What fatherhood isn’t

I’ve been reflecting on some things.  Post Father’s Day, I’ve thought about my own dad.  I thought I would write about that today.  It’s grim, I’ll warn you now, but it’s truth.

Fatherhood. What can I possibly say about fatherhood? I suppose I could say that it’s many things, but I think I’d like to say what it isn’t. Much of my family and friends know about my site, which doesn’t allow me to be frank about some opinions I have because of the unnecessary drama it may cause, or the awkward conversations that could come about at a family gathering. While some of my friends know I’m associated with Dad Revolution, my family doesn’t. That said, allow me to be frank.

I’ve been thinking a lot about being a dad. What it is, and what it isn’t. I find myself with a boiling frustration with my kids sometimes. You know what I’m talking about, the whining, the falling apart over things that are small and inconsequential. When this happens, I think of my own father.

Like any father and son, there are wars. While my father and I wared, it was mostly one sided. He was mad. Angry. He was upset about not having a better circumstances, hated his job, was battling depression. All of these things ultimately amounted to a father who needed someone to take it out on. Enter in me. I was generally the first to say hi to my father when he walked in the door. I was also the first to get a punishment for something arbitrary like leaving something in the hallway. I had some good times as a kid, don’t get my wrong, but there was some roughness that took place in my life living under my father’s roof that were torturous. I got grounded a lot. He spanked me without prejudice. He used a belt. I have many reflective moments sitting on my bed next to the belt that would whip me, waiting for him to come beat me with it. He scared me. He intimidated me. I was afraid to ask him anything. Ultimately I stood up to him, and by 17 I was out of the house. He pawned me off on his brother in Tennessee who put me in a tough position of having to pay rent. I eventually move back home, and back into my house. My father was a tyrant, even more than usual. It didn’t take long for him to kick me out altogether. I was barely 18 at the time. All of these issues ultimately contributed to my having to drop out of high school. For years, even now, I struggle with the animosity I have for my father. He was a dick when I was a kid, and now, he’s pretty much still a dick.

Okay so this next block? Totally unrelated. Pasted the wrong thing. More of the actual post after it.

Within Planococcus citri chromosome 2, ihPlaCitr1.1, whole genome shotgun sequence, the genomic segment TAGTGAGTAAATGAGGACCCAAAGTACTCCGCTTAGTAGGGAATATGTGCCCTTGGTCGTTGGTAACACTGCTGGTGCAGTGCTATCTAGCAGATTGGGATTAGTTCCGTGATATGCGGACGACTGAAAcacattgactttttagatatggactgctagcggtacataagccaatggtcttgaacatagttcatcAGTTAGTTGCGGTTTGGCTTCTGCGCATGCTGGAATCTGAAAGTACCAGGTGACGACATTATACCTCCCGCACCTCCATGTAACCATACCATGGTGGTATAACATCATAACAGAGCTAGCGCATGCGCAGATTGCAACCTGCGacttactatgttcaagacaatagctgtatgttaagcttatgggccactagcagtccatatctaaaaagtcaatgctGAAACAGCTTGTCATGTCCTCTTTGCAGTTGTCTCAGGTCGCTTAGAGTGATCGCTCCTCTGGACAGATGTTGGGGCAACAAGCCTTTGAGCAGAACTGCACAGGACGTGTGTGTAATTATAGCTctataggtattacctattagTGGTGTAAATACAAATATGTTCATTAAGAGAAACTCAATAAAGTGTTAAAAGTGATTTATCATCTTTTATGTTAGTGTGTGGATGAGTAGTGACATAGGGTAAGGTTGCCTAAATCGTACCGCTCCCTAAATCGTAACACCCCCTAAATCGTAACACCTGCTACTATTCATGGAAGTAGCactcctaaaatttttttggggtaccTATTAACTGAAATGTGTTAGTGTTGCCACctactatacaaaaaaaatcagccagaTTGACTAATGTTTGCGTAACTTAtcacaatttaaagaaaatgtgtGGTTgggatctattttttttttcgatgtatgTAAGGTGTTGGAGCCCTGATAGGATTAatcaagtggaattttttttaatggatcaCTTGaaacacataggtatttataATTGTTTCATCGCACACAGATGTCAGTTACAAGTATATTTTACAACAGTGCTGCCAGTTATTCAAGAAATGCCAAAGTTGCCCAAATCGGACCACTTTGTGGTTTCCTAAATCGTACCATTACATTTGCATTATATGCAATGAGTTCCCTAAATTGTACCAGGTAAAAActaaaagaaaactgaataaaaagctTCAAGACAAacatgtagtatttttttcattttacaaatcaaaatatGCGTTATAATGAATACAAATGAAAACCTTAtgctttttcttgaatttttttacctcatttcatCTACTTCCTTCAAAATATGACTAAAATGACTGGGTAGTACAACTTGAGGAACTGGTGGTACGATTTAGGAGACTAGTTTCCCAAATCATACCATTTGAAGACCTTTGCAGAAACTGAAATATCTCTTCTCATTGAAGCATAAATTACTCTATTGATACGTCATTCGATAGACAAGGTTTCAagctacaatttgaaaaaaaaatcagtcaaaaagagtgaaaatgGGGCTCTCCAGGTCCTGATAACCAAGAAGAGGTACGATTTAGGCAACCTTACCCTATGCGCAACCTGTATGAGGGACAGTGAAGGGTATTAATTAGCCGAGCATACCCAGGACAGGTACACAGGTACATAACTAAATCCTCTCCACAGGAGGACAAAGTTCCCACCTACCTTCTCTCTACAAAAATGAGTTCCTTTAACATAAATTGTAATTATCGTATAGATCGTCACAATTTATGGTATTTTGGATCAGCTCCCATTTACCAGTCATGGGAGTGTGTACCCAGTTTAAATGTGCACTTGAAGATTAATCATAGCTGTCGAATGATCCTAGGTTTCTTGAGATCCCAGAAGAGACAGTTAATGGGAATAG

Sometimes we have to use examples of what NOT to do in order to figure out the right thing to do. I worried about being a parent for a long time. When my wife and I were about to have our first child, I was scared to death we’d have a boy first. You see, I come from a long line of first born sons, and the way I was treated was a tradition handed down from generation to generation. I was afraid of that tradition continuing.

We had a girl first. My saving grace. She broke the tradition. She created a different situation and ultimately a different mindset. As a result, I felt renewed and knew it was my chance to create a different home for my children than the home I grew up in. It was so important to me to be a good dad, a loving dad. A father that could be relied upon and trusted. It’s true that I get pretty frustrated and pissed sometimes, but in the back of my mind is the truth of the monster I could become. I keep it at bay. I don’t, and will never spank my children. I don’t judge anyone that does, to each their own. Spanking my child means something completely different to me. It’s a place I can’t go to. I refuse to.

My children have taught me so much. My children represent redemption, a break in bad habits genetically passed down. I’m doing my best to be a good father, and that goodness comes from within. It comes from making the conscience decision to be different. To be a good father. My kids complete me, and I am thankful for that.

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